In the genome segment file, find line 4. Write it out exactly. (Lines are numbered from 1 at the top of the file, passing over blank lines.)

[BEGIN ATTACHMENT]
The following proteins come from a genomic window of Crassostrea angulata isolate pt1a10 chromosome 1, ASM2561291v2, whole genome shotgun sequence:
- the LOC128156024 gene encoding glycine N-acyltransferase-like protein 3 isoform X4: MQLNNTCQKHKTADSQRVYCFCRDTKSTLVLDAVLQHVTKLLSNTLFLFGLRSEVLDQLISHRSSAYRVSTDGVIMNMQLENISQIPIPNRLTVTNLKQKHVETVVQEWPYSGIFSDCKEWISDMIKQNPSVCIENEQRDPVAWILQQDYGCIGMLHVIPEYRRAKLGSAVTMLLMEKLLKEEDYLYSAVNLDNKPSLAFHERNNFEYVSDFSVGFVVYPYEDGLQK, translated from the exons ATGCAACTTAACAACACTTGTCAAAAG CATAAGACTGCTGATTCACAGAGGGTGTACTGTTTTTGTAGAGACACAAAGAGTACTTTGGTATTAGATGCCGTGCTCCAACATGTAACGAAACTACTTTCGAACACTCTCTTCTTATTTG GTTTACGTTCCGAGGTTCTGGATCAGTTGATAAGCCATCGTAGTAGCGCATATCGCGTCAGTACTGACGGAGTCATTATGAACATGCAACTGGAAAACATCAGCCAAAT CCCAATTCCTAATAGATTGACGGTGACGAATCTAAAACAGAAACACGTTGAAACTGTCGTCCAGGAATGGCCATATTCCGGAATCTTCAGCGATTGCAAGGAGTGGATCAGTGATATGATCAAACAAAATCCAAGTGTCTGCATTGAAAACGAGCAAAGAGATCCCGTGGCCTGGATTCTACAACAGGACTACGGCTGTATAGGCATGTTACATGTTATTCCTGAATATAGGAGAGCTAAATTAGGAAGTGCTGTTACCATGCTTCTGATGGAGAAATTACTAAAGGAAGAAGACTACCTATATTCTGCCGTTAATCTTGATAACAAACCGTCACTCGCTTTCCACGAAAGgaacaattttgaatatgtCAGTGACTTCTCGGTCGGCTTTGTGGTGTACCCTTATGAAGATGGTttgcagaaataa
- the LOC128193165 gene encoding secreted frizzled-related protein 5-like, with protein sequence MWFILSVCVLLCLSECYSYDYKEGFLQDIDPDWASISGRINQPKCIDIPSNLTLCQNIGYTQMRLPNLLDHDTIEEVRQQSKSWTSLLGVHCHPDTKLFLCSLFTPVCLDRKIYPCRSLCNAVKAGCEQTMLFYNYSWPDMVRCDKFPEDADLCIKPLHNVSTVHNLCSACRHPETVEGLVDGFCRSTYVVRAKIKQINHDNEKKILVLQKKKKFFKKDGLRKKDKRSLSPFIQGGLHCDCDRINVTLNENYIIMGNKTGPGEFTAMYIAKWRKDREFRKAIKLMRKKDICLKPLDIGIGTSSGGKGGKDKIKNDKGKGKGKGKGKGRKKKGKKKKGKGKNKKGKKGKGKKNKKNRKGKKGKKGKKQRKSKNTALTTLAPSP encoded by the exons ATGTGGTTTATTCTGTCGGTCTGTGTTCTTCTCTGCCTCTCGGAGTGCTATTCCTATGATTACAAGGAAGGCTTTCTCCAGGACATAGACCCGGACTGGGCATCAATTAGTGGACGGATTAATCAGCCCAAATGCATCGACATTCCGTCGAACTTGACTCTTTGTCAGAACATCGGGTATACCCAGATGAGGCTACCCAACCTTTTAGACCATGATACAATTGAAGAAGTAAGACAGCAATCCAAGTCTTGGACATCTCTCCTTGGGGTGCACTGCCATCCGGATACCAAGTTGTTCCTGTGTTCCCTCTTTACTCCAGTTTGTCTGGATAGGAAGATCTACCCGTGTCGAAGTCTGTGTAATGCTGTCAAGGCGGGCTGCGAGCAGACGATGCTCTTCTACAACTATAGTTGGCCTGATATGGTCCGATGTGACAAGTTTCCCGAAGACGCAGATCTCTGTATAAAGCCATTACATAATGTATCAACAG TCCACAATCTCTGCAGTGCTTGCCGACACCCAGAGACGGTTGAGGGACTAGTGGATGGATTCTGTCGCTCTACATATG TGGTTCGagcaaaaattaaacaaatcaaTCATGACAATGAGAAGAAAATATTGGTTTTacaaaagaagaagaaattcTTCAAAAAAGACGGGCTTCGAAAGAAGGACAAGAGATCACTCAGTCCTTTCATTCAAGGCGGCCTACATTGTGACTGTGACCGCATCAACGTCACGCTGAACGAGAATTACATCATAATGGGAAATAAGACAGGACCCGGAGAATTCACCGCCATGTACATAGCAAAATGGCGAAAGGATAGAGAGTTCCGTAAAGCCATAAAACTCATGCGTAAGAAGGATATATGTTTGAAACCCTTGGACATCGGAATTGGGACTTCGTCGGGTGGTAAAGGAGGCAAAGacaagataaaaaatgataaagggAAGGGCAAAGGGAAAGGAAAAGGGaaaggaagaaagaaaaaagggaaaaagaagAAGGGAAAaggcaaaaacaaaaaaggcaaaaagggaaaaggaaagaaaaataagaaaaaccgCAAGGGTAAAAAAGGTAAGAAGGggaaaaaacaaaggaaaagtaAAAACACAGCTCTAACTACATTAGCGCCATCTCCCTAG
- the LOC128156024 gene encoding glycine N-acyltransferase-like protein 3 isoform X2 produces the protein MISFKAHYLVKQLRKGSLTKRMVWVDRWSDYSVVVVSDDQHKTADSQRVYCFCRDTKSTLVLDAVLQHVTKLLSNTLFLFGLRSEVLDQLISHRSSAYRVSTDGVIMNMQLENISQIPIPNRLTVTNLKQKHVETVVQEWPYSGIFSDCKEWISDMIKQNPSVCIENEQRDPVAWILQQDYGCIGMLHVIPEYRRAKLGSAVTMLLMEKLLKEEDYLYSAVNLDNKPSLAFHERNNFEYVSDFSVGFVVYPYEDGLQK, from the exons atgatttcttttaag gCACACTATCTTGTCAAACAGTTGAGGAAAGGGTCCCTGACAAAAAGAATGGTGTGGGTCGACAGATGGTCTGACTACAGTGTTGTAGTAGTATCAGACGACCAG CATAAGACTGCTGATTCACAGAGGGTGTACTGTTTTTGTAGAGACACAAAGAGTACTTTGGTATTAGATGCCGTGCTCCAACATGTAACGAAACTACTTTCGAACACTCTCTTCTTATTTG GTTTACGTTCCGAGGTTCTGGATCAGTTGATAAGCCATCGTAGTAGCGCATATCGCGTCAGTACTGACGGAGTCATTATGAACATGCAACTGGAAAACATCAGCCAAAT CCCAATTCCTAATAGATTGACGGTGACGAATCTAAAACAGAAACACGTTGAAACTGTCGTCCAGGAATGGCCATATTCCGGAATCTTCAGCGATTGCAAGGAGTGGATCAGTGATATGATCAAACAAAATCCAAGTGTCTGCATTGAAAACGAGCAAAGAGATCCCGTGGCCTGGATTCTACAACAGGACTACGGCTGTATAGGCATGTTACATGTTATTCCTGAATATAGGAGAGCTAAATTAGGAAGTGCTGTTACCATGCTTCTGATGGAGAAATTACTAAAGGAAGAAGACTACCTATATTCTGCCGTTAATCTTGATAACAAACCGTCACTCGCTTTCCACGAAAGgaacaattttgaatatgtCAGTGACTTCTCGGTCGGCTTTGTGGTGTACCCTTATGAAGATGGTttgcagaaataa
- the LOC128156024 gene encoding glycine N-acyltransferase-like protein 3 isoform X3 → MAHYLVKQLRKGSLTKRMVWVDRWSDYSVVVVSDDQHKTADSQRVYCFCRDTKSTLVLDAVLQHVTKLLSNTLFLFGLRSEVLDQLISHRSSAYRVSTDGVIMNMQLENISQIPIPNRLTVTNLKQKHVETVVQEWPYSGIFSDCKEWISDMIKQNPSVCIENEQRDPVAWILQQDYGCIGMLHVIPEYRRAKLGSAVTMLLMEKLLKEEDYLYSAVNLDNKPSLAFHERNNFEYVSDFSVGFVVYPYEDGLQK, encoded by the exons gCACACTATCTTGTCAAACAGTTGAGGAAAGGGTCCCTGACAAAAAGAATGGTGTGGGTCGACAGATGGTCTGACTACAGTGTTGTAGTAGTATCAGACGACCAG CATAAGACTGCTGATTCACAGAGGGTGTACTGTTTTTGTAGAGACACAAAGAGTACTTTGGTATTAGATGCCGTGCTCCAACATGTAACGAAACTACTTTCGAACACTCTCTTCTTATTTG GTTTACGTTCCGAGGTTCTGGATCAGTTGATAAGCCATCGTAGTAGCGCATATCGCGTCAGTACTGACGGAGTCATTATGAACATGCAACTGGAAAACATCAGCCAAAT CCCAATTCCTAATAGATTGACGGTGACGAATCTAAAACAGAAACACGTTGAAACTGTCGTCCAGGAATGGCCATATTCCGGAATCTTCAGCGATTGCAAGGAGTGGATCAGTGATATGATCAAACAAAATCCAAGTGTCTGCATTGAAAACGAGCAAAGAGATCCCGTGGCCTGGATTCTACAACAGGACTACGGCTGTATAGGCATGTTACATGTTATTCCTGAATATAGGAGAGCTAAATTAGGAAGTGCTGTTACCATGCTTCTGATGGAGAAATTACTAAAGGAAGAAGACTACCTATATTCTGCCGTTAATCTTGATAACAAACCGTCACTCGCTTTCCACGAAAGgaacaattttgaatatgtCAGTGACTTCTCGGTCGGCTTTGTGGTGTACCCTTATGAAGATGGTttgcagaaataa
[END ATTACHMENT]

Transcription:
- the LOC128156024 gene encoding glycine N-acyltransferase-like protein 3 isoform X2 produces the protein MISFKAHYLVKQLRKGSLTKRMVWVDRWSDYSVVVVSDDQHKTADSQRVYCFCRDTKSTLVLDAVLQHVTKLLSNTLFLFGLRSEVLDQLISHRSSAYRVSTDGVIMNMQLENISQIPIPNRLTVTNLKQKHVETVVQEWPYSGIFSDCKEWISDMIKQNPSVCIENEQRDPVAWILQQDYGCIGMLHVIPEYRRAKLGSAVTMLLMEKLLKEEDYLYSAVNLDNKPSLAFHERNNFEYVSDFSVGFVVYPYEDGLQK, from the exons atgatttcttttaag gCACACTATCTTGTCAAACAGTTGAGGAAAGGGTCCCTGACAAAAAGAATGGTGTGGGTCGACAGATGGTCTGACTACAGTGTTGTAGTAGTATCAGACGACCAG CATAAGACTGCTGATTCACAGAGGGTGTACTGTTTTTGTAGAGACACAAAGAGTACTTTGGTATTAGATGCCGTGCTCCAACATGTAACGAAACTACTTTCGAACACTCTCTTCTTATTTG GTTTACGTTCCGAGGTTCTGGATCAGTTGATAAGCCATCGTAGTAGCGCATATCGCGTCAGTACTGACGGAGTCATTATGAACATGCAACTGGAAAACATCAGCCAAAT CCCAATTCCTAATAGATTGACGGTGACGAATCTAAAACAGAAACACGTTGAAACTGTCGTCCAGGAATGGCCATATTCCGGAATCTTCAGCGATTGCAAGGAGTGGATCAGTGATATGATCAAACAAAATCCAAGTGTCTGCATTGAAAACGAGCAAAGAGATCCCGTGGCCTGGATTCTACAACAGGACTACGGCTGTATAGGCATGTTACATGTTATTCCTGAATATAGGAGAGCTAAATTAGGAAGTGCTGTTACCATGCTTCTGATGGAGAAATTACTAAAGGAAGAAGACTACCTATATTCTGCCGTTAATCTTGATAACAAACCGTCACTCGCTTTCCACGAAAGgaacaattttgaatatgtCAGTGACTTCTCGGTCGGCTTTGTGGTGTACCCTTATGAAGATGGTttgcagaaataa